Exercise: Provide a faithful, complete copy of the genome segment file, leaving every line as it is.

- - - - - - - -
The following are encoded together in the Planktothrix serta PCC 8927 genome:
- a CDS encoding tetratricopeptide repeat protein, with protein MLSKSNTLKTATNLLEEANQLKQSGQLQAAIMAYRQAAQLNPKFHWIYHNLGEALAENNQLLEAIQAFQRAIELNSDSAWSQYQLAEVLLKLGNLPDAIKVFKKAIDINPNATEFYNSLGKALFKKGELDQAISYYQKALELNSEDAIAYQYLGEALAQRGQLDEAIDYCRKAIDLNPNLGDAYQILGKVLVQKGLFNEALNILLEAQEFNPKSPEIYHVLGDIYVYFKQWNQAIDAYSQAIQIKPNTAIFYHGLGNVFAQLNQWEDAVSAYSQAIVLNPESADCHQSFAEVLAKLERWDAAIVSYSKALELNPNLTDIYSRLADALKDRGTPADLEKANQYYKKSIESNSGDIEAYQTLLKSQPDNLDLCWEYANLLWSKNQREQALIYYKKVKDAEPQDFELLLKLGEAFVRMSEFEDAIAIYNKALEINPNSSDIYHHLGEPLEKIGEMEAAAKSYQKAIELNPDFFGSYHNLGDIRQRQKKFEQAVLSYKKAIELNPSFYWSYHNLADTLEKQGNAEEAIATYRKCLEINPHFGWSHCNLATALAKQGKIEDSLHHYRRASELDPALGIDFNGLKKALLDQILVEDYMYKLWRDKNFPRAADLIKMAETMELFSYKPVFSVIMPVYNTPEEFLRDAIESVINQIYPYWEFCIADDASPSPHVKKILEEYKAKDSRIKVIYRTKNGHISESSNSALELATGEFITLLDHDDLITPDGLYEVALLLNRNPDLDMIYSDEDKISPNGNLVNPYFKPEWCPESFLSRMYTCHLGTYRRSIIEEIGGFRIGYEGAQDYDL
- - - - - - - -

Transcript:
The following are encoded together in the Planktothrix serta PCC 8927 genome:
- a CDS encoding tetratricopeptide repeat protein, with protein MLSKSNTLKTATNLLEEANQLKQSGQLQAAIMAYRQAAQLNPKFHWIYHNLGEALAENNQLLEAIQAFQRAIELNSDSAWSQYQLAEVLLKLGNLPDAIKVFKKAIDINPNATEFYNSLGKALFKKGELDQAISYYQKALELNSEDAIAYQYLGEALAQRGQLDEAIDYCRKAIDLNPNLGDAYQILGKVLVQKGLFNEALNILLEAQEFNPKSPEIYHVLGDIYVYFKQWNQAIDAYSQAIQIKPNTAIFYHGLGNVFAQLNQWEDAVSAYSQAIVLNPESADCHQSFAEVLAKLERWDAAIVSYSKALELNPNLTDIYSRLADALKDRGTPADLEKANQYYKKSIESNSGDIEAYQTLLKSQPDNLDLCWEYANLLWSKNQREQALIYYKKVKDAEPQDFELLLKLGEAFVRMSEFEDAIAIYNKALEINPNSSDIYHHLGEPLEKIGEMEAAAKSYQKAIELNPDFFGSYHNLGDIRQRQKKFEQAVLSYKKAIELNPSFYWSYHNLADTLEKQGNAEEAIATYRKCLEINPHFGWSHCNLATALAKQGKIEDSLHHYRRASELDPALGIDFNGLKKALLDQILVEDYMYKLWRDKNFPRAADLIKMAETMELFSYKPVFSVIMPVYNTPEEFLRDAIESVINQIYPYWEFCIADDASPSPHVKKILEEYKAKDSRIKVIYRTKNGHISESSNSALELATGEFITLLDHDDLITPDGLYEVALLLNRNPDLDMIYSDEDKISPNGNLVNPYFKPEWCPESFLSRMYTCHLGTYRRSIIEEIGGFRIGYEGAQDYDL